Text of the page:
Nuclear fuel


Uranium-233 has been used as a fuel in several different reactor types, and is proposed as a fuel for several new designs (see thorium fuel cycle), all of which breed it from thorium. Uranium-233 can be bred in either fast reactors or thermal reactors, unlike the uranium-238-based fuel cycles which require the superior neutron economy of a fast reactor in order to breed plutonium, that is, to produce more fissile material than is consumed.

The long-term strategy of the nuclear power program of India, which has substantial thorium reserves, is to move to a nuclear program breeding uranium-233 from thorium feedstock.

Energy released


The fission of one atom of uranium-233 generates 197.9 MeV = 3.171·10−11 J  (i.e. 19.09 TJ/mol = 81.95 TJ/kg = 22764 MWh/kg that is 1.8 million times more than the same mass of diesel).[6]

Source Average energy
released (MeV)
Instantaneously released energy
Kinetic energy of fission fragments 168.2
Kinetic energy of prompt neutrons 004.8
Energy carried by prompt γ-rays 007.7
Energy from decaying fission products
Energy of β particles 005.2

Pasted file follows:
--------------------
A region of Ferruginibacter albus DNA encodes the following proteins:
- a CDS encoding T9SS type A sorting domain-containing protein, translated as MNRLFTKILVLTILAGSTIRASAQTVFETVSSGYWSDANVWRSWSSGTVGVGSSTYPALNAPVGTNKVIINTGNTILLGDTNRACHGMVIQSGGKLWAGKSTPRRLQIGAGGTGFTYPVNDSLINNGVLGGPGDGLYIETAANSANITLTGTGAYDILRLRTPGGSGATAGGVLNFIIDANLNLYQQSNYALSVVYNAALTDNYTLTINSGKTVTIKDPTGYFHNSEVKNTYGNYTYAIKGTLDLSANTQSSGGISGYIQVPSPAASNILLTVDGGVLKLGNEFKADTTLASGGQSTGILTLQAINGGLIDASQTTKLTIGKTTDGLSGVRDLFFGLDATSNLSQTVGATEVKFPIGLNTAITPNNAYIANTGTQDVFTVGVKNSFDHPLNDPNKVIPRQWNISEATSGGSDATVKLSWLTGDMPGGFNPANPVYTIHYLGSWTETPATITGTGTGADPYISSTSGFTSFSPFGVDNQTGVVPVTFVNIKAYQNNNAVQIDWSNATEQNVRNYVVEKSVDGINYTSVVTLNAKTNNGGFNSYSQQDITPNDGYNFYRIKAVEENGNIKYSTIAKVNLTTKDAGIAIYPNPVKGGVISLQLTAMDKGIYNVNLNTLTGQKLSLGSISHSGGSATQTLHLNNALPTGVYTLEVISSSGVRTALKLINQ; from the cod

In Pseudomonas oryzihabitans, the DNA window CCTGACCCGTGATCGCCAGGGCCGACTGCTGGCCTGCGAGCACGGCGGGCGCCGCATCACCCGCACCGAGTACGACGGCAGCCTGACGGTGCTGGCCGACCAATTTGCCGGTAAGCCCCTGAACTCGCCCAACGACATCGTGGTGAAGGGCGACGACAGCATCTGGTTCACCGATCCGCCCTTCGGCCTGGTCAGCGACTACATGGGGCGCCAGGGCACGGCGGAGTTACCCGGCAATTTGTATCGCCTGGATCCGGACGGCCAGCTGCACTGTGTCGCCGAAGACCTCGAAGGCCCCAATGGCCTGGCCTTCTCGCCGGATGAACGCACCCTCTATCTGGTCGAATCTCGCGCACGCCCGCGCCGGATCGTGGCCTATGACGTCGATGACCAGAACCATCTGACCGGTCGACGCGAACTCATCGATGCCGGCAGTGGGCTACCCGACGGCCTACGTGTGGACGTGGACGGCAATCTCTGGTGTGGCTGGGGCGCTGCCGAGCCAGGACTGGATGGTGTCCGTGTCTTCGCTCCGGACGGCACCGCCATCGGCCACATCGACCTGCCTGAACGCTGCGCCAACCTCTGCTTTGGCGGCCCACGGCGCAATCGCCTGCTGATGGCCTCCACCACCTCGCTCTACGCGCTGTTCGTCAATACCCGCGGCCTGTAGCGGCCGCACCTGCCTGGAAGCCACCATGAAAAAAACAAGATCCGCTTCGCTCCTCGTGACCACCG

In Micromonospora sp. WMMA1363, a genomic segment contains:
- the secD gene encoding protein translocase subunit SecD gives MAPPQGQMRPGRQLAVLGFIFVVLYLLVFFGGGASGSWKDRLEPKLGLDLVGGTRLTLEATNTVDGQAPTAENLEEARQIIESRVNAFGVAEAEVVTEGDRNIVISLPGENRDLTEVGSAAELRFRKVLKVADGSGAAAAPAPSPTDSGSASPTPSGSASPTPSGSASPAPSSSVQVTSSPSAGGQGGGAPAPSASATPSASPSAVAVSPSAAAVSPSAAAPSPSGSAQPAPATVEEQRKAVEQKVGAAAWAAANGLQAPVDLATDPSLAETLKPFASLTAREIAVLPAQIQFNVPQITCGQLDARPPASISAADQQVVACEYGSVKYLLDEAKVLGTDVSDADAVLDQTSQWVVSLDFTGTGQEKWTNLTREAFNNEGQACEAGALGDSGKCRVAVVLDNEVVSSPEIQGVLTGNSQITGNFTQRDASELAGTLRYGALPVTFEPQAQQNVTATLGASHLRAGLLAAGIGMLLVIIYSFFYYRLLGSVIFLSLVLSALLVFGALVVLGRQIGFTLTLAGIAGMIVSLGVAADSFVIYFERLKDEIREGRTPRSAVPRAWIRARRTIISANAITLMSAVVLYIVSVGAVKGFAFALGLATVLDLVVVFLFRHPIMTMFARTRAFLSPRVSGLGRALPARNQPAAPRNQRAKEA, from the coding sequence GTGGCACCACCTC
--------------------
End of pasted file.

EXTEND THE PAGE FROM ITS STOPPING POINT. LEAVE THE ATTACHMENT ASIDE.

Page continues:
Energy of anti-neutrinos 006.9
Energy of delayed γ-rays 005.0
Sum (excluding escaping anti-neutrinos) 191.0
Energy released when those prompt neutrons which don't (re)produce fission are captured 009.1
Energy converted into heat in an operating thermal nuclear reactor 200.1

Weapon material

The first detonation of a nuclear bomb that included U-233, on 15 April 1955

As a potential weapon material, pure uranium-233 is more similar to plutonium-239 than uranium-235 in terms of source (bred vs natural), half-life and critical mass (both 4–5 kg in beryllium-reflected sphere).[7] Unlike reactor-bred plutonium, it has a very low spontaneous fission rate, which combined with its low critical mass made it initially attractive for compact gun-type weapons, such as small-diameter artillery shells.[8]

A declassified 1966 memo from the US nuclear program stated that uranium-233 has been shown to be highly satisfactory as a weapons material, though it was only superior to plutonium in rare circumstances. It was claimed that if the existing weapons were based on uranium-233 instead of plutonium-239, Livermore would not be interested in switching to plutonium.[9]